James Harden came off the bench last year and regularly sparked the Thunder to victories. He was a burst of energy that the other team rarely saw coming, and often had no answer for. Standing 6’5” and 230lbs, Harden has prototypical size for his position and is one of the best athletes in the NBA. If he had LeBron’s size I could make a case for him possibly growing into the best in the game. He drives the ball with raw power and swift feet. He shoots the ball with a silky release and a confident follow-through. He’s already one of the most intelligent players with the ball in his hands. And he is COLD BLOODED.

Now, none of this is news to Sam Presti. So why get rid of him? Money, money, money. He saw Harden was in line for the type of deal he got from Houston and simply could not fit that into the Thunder’s current budget. The key word there being “current”. Durant, Westbrook and Perkins are all locked up to big deals and Harden’s deal would have meant another $30 mil in luxury tax.

I get that, but here’s the thing: Would you rather have Westbrook or Harden signed to a max deal?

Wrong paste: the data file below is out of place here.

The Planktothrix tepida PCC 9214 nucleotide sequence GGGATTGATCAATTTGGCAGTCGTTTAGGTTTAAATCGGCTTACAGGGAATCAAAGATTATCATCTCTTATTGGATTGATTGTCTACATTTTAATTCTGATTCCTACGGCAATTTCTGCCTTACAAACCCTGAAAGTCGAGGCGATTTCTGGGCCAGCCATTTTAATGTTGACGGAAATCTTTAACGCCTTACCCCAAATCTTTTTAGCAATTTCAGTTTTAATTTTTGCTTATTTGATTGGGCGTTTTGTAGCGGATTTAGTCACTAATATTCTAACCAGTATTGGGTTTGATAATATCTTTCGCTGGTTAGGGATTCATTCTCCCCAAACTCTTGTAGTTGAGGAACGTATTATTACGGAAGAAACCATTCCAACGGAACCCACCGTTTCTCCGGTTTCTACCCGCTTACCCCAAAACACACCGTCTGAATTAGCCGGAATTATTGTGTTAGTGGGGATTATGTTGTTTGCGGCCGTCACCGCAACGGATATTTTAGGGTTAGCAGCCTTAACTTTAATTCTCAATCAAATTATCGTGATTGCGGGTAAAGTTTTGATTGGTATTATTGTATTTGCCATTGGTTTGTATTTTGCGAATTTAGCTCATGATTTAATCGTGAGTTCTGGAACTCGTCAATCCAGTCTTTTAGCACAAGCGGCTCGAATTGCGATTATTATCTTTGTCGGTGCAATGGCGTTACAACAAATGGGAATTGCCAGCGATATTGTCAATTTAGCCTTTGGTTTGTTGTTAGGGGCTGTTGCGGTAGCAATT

Russell Westbrook is one of the best talents in the NBA and there is absolutely no disputing that. But he is a little behind the curve from the neck up. He fires wild, wayward passes; often turning the ball over more than 7 or 8 times in a game. Most possessions that begin with the ball in his hands end that way. I can’t tell you how many times I’ve seen him dribble the ball up, then just pull up from 15 feet. That’s great when you make 70% of them, but that seems to be happening less and less. Meanwhile, the best scorer in the game goes possession after possession without touching the rock. My biggest problem with him is he clearly thinks he’s a better player than Durant. That’s not a strategy conducive to winning.